I really enjoyed learning the papers about SOLID design, however, they were pretty outdated. This was the most software engineering we learned in the course. I really wish we talked about these principles more in class. They make me think a lot about how I write code and how I can write better code using these principles. They also made me question the principles themselves, about whether they are still important, and heavily used principles, today in 2022.
You should have read two papers that advised minimizing getters and setters. What insights have they given you?
These papers made me think more about what object-oriented programming is and made me want to learn more about it. I thought it was interesting how hated getters and setters are in this paradigm. I also thought about how this sentiment is today since so many frameworks basically encourage getters and setters.
What required tool did you not know and now find very useful?
Before this class, I was familiar with web development and I knew Angular, however, I had not learned React. After this class, I like React a lot and I think I will use it going forward for any future web development projects I have.
What’s the most helpful Web dev tool that your group used that was not required?
Using the MUI component library was very helpful for creating the look and feel of our website. Their components are material design, which makes them beautiful, but they are also very powerful, which helped us create our powerful filtering and sorting capabilities.
How did you feel about your group having to self-teach many, many technologies?
While I understand that this is an important skill to learn, in the context of a class I did find it frustrating that we had to learn so much on our own. While I’m happy with our project, I think it would have been so much better if we were taught best practices and coding techniques in terms of these frameworks, like Flask and React. I felt like I was making it up as I went sometimes and I think our code could be a lot better in some areas, but I don’t know the best way to make it better.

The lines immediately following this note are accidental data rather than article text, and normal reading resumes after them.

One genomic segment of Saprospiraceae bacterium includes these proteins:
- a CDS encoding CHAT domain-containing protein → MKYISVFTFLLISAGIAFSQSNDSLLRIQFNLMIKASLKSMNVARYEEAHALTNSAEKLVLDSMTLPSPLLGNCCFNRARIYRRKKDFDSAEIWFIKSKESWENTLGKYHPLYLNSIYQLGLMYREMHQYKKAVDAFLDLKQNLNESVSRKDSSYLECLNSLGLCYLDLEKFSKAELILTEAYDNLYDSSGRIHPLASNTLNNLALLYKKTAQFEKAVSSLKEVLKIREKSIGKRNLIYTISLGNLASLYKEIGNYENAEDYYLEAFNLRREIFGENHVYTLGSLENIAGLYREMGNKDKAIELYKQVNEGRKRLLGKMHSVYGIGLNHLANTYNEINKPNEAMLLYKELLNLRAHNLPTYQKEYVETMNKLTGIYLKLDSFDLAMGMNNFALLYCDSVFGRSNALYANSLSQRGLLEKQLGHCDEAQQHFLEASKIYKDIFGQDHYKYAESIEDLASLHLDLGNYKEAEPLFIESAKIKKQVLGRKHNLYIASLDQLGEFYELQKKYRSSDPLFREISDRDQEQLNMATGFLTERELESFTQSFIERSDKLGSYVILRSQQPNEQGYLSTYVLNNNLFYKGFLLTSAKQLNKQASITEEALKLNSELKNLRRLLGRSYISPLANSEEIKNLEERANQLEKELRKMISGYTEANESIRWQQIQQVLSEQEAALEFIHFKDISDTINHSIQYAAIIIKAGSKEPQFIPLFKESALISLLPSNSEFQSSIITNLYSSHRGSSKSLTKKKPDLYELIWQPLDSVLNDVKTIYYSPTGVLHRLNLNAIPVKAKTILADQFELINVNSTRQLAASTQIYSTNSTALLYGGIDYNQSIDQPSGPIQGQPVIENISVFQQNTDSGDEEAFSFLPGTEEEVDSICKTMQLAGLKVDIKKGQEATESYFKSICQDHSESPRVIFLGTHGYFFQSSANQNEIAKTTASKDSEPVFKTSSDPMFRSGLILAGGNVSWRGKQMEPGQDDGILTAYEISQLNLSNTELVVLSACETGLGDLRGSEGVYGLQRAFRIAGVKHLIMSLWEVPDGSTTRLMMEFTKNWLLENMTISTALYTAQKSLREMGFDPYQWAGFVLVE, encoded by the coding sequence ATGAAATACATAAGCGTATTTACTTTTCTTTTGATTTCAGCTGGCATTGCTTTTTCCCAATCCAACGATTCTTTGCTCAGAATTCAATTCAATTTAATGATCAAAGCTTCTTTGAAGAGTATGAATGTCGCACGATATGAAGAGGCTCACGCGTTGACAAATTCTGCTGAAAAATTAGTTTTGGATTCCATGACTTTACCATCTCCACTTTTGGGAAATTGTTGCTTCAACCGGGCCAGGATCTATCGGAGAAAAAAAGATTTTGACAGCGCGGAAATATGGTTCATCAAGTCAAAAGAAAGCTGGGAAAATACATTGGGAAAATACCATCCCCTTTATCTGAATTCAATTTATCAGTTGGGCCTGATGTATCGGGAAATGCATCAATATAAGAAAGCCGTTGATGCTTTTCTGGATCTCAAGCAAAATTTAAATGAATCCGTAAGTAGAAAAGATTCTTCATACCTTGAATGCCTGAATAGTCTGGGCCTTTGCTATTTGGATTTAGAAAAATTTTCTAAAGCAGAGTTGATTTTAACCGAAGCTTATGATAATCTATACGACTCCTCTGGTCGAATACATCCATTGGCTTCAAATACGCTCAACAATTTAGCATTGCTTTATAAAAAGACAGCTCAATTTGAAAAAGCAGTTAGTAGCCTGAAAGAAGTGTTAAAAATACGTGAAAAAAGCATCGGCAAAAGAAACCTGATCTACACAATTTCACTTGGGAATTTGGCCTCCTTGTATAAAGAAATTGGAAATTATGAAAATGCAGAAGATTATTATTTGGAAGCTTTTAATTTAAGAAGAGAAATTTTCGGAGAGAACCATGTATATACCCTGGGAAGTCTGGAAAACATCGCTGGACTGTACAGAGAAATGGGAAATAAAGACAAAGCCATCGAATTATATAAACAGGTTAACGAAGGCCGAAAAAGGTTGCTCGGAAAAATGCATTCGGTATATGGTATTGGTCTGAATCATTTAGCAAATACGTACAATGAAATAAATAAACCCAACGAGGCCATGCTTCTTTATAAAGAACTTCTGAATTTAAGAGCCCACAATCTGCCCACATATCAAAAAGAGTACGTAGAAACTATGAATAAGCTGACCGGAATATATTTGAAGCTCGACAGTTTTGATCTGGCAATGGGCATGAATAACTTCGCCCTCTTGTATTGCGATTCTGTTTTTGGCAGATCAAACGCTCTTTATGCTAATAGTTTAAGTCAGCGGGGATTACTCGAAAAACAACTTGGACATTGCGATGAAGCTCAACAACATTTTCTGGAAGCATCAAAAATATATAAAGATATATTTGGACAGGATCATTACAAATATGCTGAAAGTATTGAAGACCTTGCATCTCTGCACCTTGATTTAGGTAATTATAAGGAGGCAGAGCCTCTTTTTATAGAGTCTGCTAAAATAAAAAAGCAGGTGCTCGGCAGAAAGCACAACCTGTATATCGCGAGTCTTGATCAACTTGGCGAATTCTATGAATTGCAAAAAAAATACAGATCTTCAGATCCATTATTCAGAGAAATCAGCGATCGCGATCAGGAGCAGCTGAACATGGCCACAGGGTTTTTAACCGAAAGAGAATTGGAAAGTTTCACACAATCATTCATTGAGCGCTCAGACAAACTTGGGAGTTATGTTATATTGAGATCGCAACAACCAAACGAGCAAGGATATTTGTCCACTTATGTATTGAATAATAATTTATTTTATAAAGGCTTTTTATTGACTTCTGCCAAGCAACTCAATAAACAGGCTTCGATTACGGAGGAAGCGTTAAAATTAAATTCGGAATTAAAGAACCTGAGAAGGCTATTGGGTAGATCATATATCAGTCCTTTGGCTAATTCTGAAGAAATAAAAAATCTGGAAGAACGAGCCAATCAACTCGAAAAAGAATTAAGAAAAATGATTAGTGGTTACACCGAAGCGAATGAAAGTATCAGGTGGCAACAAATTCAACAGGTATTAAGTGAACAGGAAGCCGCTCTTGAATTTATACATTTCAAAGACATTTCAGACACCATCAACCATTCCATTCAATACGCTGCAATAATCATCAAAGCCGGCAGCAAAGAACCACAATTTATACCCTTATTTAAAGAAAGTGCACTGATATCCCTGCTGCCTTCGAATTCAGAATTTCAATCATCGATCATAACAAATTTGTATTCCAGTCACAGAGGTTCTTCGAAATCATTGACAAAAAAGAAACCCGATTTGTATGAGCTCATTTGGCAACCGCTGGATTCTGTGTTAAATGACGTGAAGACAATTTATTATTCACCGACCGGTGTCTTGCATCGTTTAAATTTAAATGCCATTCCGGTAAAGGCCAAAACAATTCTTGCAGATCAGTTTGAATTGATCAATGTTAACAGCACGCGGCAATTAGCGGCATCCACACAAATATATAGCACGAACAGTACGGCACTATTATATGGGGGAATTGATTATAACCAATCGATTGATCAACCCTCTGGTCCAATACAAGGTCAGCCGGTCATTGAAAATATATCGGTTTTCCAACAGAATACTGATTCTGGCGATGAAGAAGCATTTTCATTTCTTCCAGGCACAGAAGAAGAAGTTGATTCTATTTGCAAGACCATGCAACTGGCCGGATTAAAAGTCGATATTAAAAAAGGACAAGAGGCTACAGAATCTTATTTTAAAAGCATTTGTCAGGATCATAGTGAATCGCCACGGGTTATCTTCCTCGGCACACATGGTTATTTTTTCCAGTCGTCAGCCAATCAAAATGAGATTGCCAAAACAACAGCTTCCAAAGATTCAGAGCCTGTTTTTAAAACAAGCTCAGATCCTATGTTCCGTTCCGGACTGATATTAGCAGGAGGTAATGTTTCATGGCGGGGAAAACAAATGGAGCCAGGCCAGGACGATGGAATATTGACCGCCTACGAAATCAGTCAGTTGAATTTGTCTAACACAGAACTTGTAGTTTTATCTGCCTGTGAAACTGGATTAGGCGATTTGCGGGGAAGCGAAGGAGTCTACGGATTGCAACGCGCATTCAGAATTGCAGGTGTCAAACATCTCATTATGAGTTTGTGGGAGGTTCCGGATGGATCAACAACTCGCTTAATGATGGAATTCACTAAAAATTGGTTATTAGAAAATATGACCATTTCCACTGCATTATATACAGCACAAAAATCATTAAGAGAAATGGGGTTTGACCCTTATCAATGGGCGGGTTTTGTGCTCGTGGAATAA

In the end, how much did you learn relative to other UT CS classes?
In terms of theoretical knowledge, I learned a lot less in this class than in others. We barely talked about refactoring and general software engineering principles, which I found very disappointing. However, I did learn a lot of practical skills, probably more than I have in any other CS class, because of the website project and all the tools we had to learn to make it. I already knew things like Flask, RESTful APIs, and general web development, however, I did not know React or SQL.
How can the course improve?
I think this class would be more useful if it covered more software engineering principles. For example, reading about SOLID design in the papers was interesting, but we never talked about it in class, which made it easy to forget or not understand. Spending so much time talking about Python I believe is a waste of time because this class should be more about software engineering principles and not an intro to programming course. We barely learned about agile and never really learned about project management, requirements engineering, etc. The project was cool and helpful in getting a general understanding of what software engineering is like, but with having to learn so much on my own, I didn’t feel like I was getting my money's worth out of this class.